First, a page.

Rebecca Sommer (on leave fall 2012 – spring 2015)

  • Biology
  • Associate Professor
  • Carnegie Science Hall, Room 109
  • Environmental Studies

Ph.D., B.S., Wisconsin (Madison)

Professor Sommer is a developmental toxicologist who studies the molecular mechanisms by which environmental pollutants disrupt normal cardiovascular system and reproductive tract structure and function.  She is currently Chair of the Environmental Studies Program.

Recent Teaching and Research Experience

2006-present, Associate Professor, Department of Biology, Bates College, Lewiston, Maine. Instruct undergraduate students in toxicological risk assessment, environmental toxicology, pharmacology and introductory biology. Research interests focus on studying the mechanisms by which environmental contaminants disrupt normal development, including investigations to determine the mechanisms by which developmental dioxin exposure induces dilated cardiomyopathy in the fetal chick and to determine the incidence of imposex in marine invertebrate populations of the Maine coast.

1998-2006, Assistant Professor, Department of Biology, Bates College, Lewiston, Maine.

2003-present, Adjunct Faculty and Researcher, Maine Center for Toxicology and Environmental Health, Bioscience Research Institute, University of Southern Maine, Portland, Maine.Collaborate in Center-wide research project that investigates the developmental effects of arsenic exposure in a mouse model system. Responsibilities include incorporating general aspects of developmental toxicology into experimental designs and investigating the impact of arsenic on the developing cardiovascular system. Also guest lecture in the Center’s graduate-level Introduction to Toxicology course.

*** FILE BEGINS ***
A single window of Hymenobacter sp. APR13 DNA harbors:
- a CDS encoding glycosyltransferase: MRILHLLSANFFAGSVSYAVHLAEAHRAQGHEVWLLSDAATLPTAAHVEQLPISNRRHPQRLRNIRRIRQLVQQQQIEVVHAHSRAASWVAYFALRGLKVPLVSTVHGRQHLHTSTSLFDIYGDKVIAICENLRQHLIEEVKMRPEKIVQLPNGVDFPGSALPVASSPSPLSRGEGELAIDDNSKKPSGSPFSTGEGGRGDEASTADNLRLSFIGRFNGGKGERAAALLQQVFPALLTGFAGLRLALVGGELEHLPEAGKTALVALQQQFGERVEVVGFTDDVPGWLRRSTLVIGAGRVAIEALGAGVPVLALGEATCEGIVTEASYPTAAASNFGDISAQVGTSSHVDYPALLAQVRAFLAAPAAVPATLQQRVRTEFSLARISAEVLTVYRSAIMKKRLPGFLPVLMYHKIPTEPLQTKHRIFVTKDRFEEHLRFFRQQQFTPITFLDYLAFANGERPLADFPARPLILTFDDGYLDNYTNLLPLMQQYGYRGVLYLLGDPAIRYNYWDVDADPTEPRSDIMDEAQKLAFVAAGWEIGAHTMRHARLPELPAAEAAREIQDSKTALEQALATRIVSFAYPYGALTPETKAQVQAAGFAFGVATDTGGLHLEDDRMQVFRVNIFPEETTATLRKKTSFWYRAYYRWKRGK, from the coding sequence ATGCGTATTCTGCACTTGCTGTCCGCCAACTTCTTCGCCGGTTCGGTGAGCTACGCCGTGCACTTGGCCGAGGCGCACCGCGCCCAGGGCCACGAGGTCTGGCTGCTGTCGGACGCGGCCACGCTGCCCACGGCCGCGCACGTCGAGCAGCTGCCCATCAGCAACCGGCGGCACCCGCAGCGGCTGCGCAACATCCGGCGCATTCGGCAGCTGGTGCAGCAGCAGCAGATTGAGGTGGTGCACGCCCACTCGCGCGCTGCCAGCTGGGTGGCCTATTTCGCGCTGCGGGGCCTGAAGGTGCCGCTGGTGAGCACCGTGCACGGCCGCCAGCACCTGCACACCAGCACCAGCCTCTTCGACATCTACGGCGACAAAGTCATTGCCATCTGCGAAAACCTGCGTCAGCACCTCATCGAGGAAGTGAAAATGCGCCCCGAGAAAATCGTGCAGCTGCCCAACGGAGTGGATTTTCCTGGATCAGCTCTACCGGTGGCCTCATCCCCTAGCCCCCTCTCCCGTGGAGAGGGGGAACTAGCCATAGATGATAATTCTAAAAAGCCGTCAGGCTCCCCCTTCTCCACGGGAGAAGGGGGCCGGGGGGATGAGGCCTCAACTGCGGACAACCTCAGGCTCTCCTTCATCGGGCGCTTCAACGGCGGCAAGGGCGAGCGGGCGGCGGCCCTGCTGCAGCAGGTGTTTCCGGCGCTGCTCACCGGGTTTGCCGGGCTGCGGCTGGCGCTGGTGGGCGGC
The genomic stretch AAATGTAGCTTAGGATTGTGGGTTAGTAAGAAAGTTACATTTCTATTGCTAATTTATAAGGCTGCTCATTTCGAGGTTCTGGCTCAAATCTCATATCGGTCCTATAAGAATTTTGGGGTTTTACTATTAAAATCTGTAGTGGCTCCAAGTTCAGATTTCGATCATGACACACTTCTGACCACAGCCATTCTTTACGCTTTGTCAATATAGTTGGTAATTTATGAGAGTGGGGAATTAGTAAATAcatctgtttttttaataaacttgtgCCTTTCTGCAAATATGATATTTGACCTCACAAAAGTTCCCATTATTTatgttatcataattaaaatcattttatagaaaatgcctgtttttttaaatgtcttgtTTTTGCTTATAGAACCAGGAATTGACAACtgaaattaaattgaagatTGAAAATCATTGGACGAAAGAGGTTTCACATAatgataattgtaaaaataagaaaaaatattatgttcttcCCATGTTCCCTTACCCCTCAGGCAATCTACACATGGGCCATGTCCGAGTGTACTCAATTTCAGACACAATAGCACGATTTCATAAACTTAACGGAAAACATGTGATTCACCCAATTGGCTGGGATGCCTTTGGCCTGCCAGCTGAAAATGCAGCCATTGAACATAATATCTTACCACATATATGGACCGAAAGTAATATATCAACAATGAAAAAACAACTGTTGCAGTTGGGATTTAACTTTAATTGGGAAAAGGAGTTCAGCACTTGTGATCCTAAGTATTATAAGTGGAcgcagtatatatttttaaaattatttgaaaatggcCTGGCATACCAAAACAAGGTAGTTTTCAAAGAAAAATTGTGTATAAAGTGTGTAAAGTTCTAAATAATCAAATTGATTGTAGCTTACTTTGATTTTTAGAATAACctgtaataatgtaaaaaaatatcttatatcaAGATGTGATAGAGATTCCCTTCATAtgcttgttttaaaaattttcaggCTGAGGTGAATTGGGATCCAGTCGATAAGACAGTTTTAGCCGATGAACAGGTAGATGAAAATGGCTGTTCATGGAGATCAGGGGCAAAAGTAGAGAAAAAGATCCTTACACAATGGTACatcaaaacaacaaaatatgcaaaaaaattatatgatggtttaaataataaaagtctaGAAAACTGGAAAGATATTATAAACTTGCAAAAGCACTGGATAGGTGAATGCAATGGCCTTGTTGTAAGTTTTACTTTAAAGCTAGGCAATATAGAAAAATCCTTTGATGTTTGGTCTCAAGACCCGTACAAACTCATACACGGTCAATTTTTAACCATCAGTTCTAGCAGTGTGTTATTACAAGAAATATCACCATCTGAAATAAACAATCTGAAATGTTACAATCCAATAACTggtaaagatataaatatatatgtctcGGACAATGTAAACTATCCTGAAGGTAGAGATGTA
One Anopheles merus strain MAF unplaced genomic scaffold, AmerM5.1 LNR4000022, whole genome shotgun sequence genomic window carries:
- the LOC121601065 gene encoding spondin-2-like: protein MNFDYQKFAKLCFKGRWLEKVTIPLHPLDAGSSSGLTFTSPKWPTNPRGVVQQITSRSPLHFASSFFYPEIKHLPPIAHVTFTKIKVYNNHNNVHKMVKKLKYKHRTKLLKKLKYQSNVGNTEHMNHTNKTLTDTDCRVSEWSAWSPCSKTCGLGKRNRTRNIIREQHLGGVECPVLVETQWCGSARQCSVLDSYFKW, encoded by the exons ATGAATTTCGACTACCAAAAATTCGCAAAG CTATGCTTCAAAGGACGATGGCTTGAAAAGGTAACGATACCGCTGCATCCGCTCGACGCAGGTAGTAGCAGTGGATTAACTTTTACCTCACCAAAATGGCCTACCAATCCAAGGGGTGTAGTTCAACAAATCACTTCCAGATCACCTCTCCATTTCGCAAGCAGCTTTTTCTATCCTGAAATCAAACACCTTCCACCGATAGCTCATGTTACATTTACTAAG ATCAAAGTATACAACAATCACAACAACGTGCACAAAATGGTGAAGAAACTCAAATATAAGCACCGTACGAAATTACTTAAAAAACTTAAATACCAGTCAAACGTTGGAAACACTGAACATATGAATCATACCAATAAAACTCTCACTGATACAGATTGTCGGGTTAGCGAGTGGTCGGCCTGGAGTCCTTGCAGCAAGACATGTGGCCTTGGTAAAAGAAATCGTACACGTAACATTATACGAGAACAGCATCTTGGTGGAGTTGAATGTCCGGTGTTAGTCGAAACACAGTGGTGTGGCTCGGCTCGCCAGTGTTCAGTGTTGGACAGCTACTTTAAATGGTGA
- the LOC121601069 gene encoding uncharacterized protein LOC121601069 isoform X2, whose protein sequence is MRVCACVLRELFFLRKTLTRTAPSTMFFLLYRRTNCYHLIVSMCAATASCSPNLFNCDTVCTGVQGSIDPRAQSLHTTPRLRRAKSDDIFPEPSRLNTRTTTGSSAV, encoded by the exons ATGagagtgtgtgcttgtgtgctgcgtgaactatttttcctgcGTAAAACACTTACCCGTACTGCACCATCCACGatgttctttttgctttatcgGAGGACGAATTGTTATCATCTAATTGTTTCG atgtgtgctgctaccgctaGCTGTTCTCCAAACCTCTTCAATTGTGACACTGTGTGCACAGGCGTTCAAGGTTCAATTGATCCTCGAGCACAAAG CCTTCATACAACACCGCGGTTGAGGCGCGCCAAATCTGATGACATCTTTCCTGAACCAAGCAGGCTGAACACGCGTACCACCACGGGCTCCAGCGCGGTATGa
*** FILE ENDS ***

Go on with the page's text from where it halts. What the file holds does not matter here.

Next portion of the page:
January – May, 2003, Visiting Scientist, School of Pharmacy, University of New Mexico, Albuquerque, New Mexico.Investigated the role of beta-adrenergic receptor signaling in the formation of dilated cardiomyopathy induced by developmental exposure to dioxin in a chick embryo model system.

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